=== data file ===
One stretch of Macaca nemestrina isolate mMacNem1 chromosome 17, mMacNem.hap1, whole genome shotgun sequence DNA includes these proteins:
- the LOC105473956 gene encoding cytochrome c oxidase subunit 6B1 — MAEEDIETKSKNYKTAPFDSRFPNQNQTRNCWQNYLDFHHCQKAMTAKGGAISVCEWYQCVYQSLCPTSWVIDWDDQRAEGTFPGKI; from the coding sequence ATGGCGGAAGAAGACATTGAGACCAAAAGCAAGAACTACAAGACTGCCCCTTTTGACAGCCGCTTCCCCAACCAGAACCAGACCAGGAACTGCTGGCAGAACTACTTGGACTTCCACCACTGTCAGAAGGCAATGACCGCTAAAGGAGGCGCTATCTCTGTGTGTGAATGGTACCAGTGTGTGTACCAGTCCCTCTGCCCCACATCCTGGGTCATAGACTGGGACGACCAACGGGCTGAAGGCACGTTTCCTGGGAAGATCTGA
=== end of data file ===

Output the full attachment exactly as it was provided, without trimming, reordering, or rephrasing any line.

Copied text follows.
One stretch of Macaca nemestrina isolate mMacNem1 chromosome 17, mMacNem.hap1, whole genome shotgun sequence DNA includes these proteins:
- the LOC105473956 gene encoding cytochrome c oxidase subunit 6B1 — MAEEDIETKSKNYKTAPFDSRFPNQNQTRNCWQNYLDFHHCQKAMTAKGGAISVCEWYQCVYQSLCPTSWVIDWDDQRAEGTFPGKI; from the coding sequence ATGGCGGAAGAAGACATTGAGACCAAAAGCAAGAACTACAAGACTGCCCCTTTTGACAGCCGCTTCCCCAACCAGAACCAGACCAGGAACTGCTGGCAGAACTACTTGGACTTCCACCACTGTCAGAAGGCAATGACCGCTAAAGGAGGCGCTATCTCTGTGTGTGAATGGTACCAGTGTGTGTACCAGTCCCTCTGCCCCACATCCTGGGTCATAGACTGGGACGACCAACGGGCTGAAGGCACGTTTCCTGGGAAGATCTGA